"Doris" arrived from Sydney yesterday. At this morning's high tide, the pilot steered the 182m vessel up the river aided by the tugs "Ballina" and "Wilga".

In the Burnett River , from left to right - "Tharion", "Wilga", Doris and "Ballina  11 Dec 2011            ©2011 WoJo12

Now some of my blog followers may be asking about shipspotting in Bundaberg and how to find out the information of arriving and departing ships. My main source of ship schedules are various pages from the Port of Gladstone website. Remember that the Port of Bundaberg is under the control of the Port of Gladstone.

So for the longer forecast, the shipping comapnies nominate approx when the ship might be due - up to 3 weeks in advance  Remember that there are two berths in Bundy and sometimes they sneak in a molasses ship at the other berth.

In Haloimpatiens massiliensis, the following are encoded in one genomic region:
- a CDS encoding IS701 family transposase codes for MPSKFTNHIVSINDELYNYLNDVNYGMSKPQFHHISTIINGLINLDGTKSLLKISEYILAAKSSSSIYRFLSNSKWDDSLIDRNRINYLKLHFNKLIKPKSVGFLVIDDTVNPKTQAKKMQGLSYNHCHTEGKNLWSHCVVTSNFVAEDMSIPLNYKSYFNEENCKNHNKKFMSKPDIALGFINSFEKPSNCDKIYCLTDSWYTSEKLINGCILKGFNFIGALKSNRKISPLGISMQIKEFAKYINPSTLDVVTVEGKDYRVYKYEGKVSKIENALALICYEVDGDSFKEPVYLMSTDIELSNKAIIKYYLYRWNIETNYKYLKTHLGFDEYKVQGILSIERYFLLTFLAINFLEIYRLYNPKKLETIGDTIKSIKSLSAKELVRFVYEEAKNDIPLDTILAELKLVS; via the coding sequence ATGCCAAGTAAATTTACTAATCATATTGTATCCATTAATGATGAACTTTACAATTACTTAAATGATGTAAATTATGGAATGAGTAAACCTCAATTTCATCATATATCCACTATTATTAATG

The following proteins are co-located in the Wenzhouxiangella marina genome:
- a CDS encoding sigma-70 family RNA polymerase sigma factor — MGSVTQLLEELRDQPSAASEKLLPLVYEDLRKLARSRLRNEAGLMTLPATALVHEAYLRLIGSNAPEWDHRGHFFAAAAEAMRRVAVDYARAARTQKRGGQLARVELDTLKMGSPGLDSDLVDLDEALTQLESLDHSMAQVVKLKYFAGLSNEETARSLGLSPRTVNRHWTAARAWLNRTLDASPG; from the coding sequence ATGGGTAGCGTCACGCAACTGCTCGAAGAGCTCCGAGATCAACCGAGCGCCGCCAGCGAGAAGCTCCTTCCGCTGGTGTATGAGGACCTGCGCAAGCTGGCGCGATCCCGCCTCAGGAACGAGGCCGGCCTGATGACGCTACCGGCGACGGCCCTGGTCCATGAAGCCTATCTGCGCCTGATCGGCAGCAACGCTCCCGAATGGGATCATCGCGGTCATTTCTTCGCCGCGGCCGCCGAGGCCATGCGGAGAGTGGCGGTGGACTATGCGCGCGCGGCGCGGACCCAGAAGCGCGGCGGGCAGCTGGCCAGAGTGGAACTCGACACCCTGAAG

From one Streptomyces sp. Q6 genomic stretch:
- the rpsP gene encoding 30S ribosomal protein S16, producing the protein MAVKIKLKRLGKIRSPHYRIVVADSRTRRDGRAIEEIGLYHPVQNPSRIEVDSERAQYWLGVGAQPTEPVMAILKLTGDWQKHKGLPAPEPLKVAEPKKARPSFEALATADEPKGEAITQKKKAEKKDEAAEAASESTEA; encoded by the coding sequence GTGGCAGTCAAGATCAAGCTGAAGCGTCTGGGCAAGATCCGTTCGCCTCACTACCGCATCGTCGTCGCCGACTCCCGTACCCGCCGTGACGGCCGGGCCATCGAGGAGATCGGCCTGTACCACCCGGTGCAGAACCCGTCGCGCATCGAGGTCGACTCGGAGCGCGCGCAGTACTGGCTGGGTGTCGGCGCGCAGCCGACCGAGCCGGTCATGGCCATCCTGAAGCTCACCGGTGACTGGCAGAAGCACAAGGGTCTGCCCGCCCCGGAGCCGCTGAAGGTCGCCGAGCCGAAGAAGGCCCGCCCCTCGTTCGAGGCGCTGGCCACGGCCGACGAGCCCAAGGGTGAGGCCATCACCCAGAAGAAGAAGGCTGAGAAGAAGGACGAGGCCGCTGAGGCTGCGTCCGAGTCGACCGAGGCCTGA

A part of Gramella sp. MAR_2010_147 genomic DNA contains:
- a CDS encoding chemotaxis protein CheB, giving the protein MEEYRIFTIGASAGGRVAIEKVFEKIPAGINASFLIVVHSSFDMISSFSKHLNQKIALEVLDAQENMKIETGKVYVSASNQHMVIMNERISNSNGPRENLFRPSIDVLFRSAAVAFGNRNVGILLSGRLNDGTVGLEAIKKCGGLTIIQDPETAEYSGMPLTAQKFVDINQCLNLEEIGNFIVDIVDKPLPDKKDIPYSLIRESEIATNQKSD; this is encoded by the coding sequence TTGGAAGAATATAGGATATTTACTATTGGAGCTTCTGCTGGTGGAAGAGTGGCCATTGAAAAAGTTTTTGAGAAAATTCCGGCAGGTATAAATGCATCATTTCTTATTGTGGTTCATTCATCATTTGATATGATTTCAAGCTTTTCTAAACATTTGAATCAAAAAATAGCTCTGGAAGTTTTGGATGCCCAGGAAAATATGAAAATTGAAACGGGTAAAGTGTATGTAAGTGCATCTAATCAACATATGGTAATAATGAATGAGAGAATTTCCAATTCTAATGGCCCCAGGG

Closer to the estimated arrival time, I check qships for finer information selecting the port of Bundaberg in the top right corner

Then 2 days out, I check the Duty Pilot Vessel Movements, looking for notations "BDB" or "sugar" - sometimes it is not obvious!!!

So there you have it - all you would be shipspotters, come on down and see it happen. The best viewing area is between the Bundaberg Port Marina and Wallace Creek - the ship channel is closest to the bank at that point.

One last thing - to find out about a ship that is coming into port, or anywhere else in the world goto . Here is a link to the page on "Doris"

See you there.


Wednesday, 7 December 2011

Road Safety in Bundaberg - Poor training, or couldn't care less

Whilst driving around Bundaberg in the rain yesterday, I again concluded what a useless, ignorant lot of drivers we have here.